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5 talking points as Wexford dethrone Kilkenny with a knockout blow on the Chin

Innovate Wexford Park hosted a game for the ages.

Image: James Crombie/INPHO

Kevin O’Brien reports from Wexford Park

1. A year is a long time in hurling

IT’S HARD TO believe that just over 12 months ago, Wexford meekly exited the championship after taking a 2-19 to 0-12 trouncing by Dublin in the Leinster quarter-final.

The Yellowbellies are preparing for the first Leinster final since 2008 and much of that is down to the belief Davy Fitzgerald has instilled in his young team.

What impressed most was how Wexford responded when Kilkenny had dragged themselves back to within a point in the final quarter. The home side stood up and refused to die. They’ve taken plenty beatings from Kilkenny down the years. Enough was enough.

2. Are we headed for another special year like 2013?

2013 was a year of years for hurling. A magical season, full of unexpected twists and turns right up until the finale.

Dublin dumped reigning All-Ireland champions Kilkenny out in Leinster on their way to sealing the provincial title, while Limerick were the last team left standing down in the southern province.

Tipperary and Kilkenny brawled like two old heavyweights in the qualifiers, before a resurgent Cork sent Cody’s men packing in the All-Ireland quarter-final. Clare rounded the year off in style by coming from nowhere to steal the Liam McCarthy.

And don’t forget who was the heartbeat of that championship.

Davy Fitzgerald celebrates his sides second goal Source: James Crombie/INPHO

3. Question marks for Kilkenny

Why did Kilkenny lose this game?

Brian Cody was asked that very question in the aftermath of his absorbing encounter.

“Because they scored more than us,” he deadpanned.

The truth is there were plenty of reasons why Kilkenny were beaten. Big name players like Walter Walsh and Richie Hogan didn’t show up, while Ger Aylward and Padraig Walsh both endured poor performances and didn’t even last until half-time.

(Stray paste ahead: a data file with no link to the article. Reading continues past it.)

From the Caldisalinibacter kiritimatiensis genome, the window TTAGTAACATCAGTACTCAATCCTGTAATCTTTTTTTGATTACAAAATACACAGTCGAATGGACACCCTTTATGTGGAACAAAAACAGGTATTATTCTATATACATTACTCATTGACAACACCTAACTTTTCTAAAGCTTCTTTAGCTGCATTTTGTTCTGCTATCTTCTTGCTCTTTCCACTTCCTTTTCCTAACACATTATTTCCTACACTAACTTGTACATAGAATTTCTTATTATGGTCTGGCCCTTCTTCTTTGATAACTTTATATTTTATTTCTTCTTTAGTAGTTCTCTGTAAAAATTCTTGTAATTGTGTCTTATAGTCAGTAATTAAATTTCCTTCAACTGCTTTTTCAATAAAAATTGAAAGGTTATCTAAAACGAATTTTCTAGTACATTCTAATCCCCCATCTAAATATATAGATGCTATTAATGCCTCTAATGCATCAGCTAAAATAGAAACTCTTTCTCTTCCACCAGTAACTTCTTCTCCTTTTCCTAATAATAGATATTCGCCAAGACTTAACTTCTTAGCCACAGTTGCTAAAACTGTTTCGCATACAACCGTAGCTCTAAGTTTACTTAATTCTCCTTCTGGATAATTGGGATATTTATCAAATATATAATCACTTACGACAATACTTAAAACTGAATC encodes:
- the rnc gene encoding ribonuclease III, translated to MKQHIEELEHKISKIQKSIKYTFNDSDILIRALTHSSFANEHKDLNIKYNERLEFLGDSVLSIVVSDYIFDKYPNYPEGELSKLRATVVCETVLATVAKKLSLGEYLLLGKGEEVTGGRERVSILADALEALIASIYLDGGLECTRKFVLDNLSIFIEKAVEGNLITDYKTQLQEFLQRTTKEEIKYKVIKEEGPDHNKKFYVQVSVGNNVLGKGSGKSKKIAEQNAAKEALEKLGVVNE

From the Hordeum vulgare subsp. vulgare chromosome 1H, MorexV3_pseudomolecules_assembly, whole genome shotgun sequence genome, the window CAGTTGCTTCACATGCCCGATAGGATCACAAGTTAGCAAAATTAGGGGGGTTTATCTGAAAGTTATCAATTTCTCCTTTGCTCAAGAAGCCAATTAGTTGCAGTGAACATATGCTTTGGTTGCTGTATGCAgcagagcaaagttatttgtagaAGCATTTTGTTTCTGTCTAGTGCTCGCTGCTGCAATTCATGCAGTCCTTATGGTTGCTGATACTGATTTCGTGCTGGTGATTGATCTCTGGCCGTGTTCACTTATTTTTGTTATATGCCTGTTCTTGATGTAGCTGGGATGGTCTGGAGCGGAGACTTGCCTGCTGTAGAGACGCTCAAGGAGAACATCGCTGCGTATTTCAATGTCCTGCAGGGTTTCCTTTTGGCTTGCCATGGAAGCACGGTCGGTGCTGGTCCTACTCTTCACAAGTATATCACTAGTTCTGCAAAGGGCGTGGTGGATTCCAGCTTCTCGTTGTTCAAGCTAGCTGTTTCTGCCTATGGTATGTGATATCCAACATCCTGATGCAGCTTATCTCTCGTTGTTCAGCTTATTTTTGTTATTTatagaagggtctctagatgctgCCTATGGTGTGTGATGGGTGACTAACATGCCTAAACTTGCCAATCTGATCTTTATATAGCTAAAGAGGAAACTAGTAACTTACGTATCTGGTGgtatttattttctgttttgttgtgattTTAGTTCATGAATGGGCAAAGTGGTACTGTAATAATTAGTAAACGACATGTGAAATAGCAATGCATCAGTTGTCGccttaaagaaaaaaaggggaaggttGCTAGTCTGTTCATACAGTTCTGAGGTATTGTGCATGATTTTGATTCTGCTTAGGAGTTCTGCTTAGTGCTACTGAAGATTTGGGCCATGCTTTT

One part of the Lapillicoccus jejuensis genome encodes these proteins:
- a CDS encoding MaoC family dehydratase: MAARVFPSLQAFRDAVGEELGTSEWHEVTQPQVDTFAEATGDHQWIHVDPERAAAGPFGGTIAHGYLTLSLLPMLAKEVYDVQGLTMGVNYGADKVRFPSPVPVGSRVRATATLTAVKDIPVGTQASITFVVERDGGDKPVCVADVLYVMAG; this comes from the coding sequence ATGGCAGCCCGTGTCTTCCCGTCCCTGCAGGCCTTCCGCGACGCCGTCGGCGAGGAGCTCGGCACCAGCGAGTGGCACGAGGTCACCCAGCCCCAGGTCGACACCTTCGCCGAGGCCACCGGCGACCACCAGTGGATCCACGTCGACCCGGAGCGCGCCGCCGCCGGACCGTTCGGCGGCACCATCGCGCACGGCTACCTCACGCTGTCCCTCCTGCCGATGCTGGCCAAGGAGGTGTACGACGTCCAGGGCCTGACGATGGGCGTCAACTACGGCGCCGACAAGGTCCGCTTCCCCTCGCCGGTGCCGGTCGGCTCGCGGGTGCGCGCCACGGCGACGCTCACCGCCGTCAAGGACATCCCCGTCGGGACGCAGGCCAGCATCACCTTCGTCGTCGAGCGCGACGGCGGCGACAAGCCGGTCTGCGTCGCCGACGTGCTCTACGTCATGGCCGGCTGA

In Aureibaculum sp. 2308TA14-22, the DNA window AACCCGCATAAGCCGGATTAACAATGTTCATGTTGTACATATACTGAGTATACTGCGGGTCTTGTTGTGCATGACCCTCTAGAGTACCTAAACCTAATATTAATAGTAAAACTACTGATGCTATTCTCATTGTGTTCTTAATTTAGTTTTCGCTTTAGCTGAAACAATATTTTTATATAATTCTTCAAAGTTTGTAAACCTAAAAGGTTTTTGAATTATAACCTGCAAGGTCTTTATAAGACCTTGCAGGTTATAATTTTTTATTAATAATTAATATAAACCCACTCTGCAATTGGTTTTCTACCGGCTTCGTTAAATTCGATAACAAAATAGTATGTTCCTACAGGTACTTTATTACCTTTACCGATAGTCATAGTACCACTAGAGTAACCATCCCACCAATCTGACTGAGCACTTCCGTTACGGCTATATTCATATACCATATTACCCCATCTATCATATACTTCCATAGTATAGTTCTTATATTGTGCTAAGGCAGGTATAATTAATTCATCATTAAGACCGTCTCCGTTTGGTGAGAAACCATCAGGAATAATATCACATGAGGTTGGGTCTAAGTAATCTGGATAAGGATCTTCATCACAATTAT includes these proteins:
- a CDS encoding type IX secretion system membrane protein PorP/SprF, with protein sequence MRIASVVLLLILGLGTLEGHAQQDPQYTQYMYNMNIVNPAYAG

Kilkenny managed just 1-4 from play and relied heavily on TJ Reid’s accuracy from dead balls. Wexford flooded the middle third and didn’t allow Kilkenny pick off easy scores from distance.

The Cats persisted with delivering ball into the full-forward line and while Colin Fennelly was outstanding – scoring a goal and winning two penalties – the rest of the forward line struggled in front of the posts.

They missed Michael Fennelly’s physicality and industry at midfield, and Cody explained his absence was down to an injury setback he suffered last week.

“Michael wasn’t togged out. He had a nice bit of training done but unfortunately he pulled up last week really with a bit of an injury, so out of the equation tonight.”

Brian Cody Source: James Crombie/INPHO

4. Wexford fans celebrate in style

“The Wexicans are going crazy down in front of us,” John Mullane roared on RTÉ Radio 1 commentary duty during as the game ticked towards a climax last night.

Mullane was right. The Wexford supporters urged their team on with every fibre of their being, and they duly unloaded onto the field when the final whistle was sounded.

The post-match scenes were a joy to witness. A reminder of why our games are so special and unique.

“We’re a county of optimists,” said Wexford selector JJ Doyle afterwards. “We’ve been disappointed on so many occasions.

“As a Wexford man, to see family and friends out there, people I’ve grown up with and played against. Just to see them on the field with joy and tears in their eyes – it makes all the wet nights we’ve trained over the last number of months worthwhile.

“Listen, we’re going to enjoy this. There’s no point, we’re not going to go and say, ‘Listen lads, go home and go to bed, recover’. We have to enjoy it. What’s the point in playing this game, having occasions like that and performing like that if you don’t go out and enjoy it?”

5. Lee Chin takes his game to another level

Lee Chin was the hero for Wexford, helping swing the pendulum back in their favour after Kilkenny had scored 2-4 in a devastating spell between the 40th and 56th minute.

But Chin had a quiet start to the game as he floated on either flank and struggled to stamp his authority. Kilkenny were able to keep the puck-outs away from the Faythe Harriers powerhouse and starve him of primary possession.

Lee Chin celebrates at the final whistle Source: James Crombie/INPHO

Switching him to midfield early in the second-half was a key move by Fitzgerald and Paddy Deegan couldn’t live with Chin, who bent the game to his will.

“I think the catch he made on the far side of the field will probably live long in the memory,” added Doyle. “No one knew he had it. I was talking to Matthew O’Hanlon and he said he didn’t know he had it until he saw him running forward with it in his hand because no one expected it but that’s Lee Chin.

“He’s a phenomenal athlete but it’s not a fluke either. The work he puts in, he’s completely and utterly dedicated to it and he stood up.”

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‘This county always goes nuts when we win’ – Lee Chin

Wexford are back! Davy Fitzgerald’s men stun Kilkenny to book first Leinster final in 9 years

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About the author:

Kevin O'Brien

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